Abandoned hospitals and abandoned asylums are inviting and interesting targets of exploration for the urban explorer. These structures are often older, sometimes historic, and can be quite intimidating in their presentation and architecture. We’ve all seen Shutter Island. Most of us are familiar with the Kirkbride Plan.
The typical urbex adventurer is a storyteller. They are an artist looking to fill in the blanks of what happened between when the building they are investigating was a thriving facility and how it sits now, empty and abandoned. Much like abandoned churches, abandoned hospitals and abandoned asylums are particularly alluring destinations because of this shadowy history.
- Exploring Abandoned Hospitals And Abandoned Asylums
- Why Are These Hospitals and Asylums Abandoned?
- Reasons Abandoned Hospitals and Asylums Sit Empty
- Dangers For Urban Explorers in Abandoned Hospitals and Asylums
Exploring Abandoned Hospitals And Abandoned Asylums
This embedded niche of decrepit abandoned hospitals and abandoned asylums is a natural environment for ghost stories or haunting tales. There are countless horror films and slasher flicks that take place in old abandoned hospitals. Typically, there is a good reason for this.
They are physically creepy, dark, and eerie, and almost always carry exceptional emotional baggage. When you consider all the harrowing tales of life and death that took place within those old walls and along those darkened corridors, perspective comes through the cobwebs.
History Leaves Behind Older Buildings
As is often the case, abandoned hospitals and mental asylums are older buildings, erected around the turn of the last century. They can be found clustered heavily in the Northeast and Midwest United States and in New England.
These older buildings were built before the ergonomics and efficiencies of modern technology were incorporated into the designs of hospitals. Within these odd but well-planned floor plans, there are unusual nooks and crannies, voids, empty spaces, and other curiosities an urban explorer wouldn’t find in a more modern facility.
Old abandoned hospitals and asylums also are in many cases more accessible to the urban explorer community. Roof maintenance hatches, steam tunnel systems, weathered doors, and broken windows offer more access points than a building built to keep entry points to a minimum by design.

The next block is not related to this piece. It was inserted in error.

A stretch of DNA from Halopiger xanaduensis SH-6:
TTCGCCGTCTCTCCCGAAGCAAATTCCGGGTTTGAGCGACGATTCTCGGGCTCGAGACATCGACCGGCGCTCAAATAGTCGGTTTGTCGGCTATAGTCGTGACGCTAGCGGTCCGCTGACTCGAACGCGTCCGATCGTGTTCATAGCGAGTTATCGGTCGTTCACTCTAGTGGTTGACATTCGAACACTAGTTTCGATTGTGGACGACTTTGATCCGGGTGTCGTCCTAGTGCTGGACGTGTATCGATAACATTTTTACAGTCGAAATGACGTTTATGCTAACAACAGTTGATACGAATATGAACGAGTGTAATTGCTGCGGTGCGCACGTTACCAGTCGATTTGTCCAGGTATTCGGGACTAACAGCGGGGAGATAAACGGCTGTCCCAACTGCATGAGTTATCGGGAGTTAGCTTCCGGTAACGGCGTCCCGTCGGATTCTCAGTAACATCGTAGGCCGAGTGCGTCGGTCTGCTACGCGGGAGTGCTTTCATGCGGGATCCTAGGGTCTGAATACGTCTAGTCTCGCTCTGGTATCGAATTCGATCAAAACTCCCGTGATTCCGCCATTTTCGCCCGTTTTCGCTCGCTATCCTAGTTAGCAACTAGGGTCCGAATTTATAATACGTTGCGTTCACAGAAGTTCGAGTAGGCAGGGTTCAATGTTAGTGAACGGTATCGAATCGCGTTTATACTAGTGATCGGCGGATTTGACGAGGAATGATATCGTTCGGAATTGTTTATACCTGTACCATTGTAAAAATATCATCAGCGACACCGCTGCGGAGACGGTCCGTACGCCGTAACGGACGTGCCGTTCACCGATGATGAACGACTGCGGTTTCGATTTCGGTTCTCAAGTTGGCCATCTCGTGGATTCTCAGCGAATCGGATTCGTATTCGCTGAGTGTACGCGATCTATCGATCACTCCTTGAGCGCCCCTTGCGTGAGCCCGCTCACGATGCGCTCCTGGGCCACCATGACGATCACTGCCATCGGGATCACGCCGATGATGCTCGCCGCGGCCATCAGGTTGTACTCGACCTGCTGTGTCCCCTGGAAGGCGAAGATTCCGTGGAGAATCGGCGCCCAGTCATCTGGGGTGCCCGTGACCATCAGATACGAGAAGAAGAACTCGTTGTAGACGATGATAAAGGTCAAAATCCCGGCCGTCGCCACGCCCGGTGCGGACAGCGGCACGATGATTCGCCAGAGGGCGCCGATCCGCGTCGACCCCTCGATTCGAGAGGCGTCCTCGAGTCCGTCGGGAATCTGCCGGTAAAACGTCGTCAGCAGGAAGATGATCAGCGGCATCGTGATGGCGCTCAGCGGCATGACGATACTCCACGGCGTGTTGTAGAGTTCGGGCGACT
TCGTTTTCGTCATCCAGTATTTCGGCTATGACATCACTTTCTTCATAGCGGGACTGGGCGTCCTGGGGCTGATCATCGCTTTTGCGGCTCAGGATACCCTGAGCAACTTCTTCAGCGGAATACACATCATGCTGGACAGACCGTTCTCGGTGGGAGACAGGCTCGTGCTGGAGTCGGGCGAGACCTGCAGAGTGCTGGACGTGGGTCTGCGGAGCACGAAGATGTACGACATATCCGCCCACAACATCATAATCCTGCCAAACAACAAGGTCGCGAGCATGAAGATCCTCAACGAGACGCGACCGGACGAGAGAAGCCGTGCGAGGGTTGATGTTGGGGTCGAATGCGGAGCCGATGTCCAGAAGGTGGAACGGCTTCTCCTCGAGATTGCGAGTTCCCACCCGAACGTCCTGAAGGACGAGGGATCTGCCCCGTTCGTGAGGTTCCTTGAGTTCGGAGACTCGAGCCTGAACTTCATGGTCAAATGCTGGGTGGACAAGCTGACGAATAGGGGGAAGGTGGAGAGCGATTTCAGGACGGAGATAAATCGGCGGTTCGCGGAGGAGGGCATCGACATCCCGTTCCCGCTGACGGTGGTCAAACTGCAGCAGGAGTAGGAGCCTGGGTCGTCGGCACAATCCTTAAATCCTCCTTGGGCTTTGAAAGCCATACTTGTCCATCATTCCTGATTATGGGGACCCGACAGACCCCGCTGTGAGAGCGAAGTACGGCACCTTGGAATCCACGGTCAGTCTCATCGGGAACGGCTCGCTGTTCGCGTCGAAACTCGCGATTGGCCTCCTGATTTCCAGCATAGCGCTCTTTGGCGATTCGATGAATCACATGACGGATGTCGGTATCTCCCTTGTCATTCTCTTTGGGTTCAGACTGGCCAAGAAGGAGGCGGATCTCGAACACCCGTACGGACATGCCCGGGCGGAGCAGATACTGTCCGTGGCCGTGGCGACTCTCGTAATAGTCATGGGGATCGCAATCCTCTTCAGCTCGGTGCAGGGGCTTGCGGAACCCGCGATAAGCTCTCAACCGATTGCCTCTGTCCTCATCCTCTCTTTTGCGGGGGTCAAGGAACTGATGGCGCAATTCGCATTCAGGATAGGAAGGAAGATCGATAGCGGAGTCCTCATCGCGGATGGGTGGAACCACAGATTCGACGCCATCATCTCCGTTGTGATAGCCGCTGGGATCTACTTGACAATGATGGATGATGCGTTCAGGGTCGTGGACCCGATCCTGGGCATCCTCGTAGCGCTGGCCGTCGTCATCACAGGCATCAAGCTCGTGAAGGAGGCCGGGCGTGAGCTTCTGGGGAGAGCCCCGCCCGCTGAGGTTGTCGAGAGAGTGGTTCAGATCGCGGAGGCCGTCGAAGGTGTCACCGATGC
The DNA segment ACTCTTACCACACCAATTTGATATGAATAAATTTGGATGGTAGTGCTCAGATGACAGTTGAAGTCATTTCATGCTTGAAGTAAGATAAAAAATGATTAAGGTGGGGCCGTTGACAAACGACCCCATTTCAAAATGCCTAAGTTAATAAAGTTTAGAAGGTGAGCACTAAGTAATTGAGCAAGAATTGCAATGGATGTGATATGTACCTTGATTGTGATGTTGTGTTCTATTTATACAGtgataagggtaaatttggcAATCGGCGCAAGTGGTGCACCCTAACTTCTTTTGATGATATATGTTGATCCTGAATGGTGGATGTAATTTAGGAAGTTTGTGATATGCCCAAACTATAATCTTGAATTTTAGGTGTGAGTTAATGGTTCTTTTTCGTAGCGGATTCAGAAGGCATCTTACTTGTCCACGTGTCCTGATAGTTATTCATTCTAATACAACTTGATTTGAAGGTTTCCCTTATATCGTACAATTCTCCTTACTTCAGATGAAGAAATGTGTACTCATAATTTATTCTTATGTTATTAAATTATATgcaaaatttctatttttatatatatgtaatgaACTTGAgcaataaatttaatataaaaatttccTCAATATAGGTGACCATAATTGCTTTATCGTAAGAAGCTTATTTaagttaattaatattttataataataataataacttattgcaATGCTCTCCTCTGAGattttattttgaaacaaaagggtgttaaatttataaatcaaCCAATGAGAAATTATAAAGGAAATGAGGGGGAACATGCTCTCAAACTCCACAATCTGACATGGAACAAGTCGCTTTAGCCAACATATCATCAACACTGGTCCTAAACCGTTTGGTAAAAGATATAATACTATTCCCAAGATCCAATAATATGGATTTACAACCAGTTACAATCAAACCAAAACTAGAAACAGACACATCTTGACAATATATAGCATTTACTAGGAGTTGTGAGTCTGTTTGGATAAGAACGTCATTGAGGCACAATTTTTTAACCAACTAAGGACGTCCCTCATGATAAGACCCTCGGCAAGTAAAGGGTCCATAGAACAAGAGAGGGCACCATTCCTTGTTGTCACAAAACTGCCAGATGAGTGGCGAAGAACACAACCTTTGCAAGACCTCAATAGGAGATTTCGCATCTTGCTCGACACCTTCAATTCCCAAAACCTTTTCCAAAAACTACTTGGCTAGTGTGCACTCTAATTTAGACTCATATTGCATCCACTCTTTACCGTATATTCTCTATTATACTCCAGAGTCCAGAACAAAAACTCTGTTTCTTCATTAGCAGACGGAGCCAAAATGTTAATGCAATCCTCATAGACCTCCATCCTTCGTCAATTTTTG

Old buildings have a bevy of reasons as to why they were left behind. Abandoned hospitals and mental institutions add their own special reasons to the list of justifications on their status of abandonment.
The usual reasons often include foreclosures or poor investments, new developments, and high costs of demolition and deconstruction. Some businesses are shuttered as the city they are located in shifts their focus to other manufacturing or industries. But every community needs a hospital. So, why are so many hospitals abandoned?
Why Are These Hospitals and Asylums Abandoned?
A large portion of why hospitals and asylums are abandoned is simply through the change in the medical system and the continual improvement in how we treat our sick, injured, and dying. As buildings age, they offer fewer opportunities for those operating within their walls to make the necessary changes required to keep up with the times.
Obsolescence in a warehouse can be converted to just about anything else. However, hospitals are a specific structure and offer few to no chances for an incoming tenant to restructure to fit their needs. So these obsolete hospitals sit abandoned, waiting for a new buyer that never comes to either convert or raze the structure.
Going obsolete isn’t always a bad thing. Consider tuberculosis sanatoriums. They went out of business and became abandoned when we discovered a way to cure TB. Any good doctor would rather see healthy patients and fewer asylums.
And as we began to understand how to treat mental health issues, and changed our focus from isolating to therapy, more and more mental asylums are emptying out and going abandoned.
Abandoned Hospitals and Asylums Aren’t Always Old, Though
War hospitals erected in a time of crisis are often left behind when the cataclysm is over. Disasters such as Chernobyl, Hurricane Katrina, and Fukushima created notoriously popular abandoned hospitals.
But sadly, one of the most common reasons for the ominous abandoned hospital building is bad human behavior on the part of the administrators. One such example of this is Georgia’s Bad Debt Hospital, which we cover in-depth here.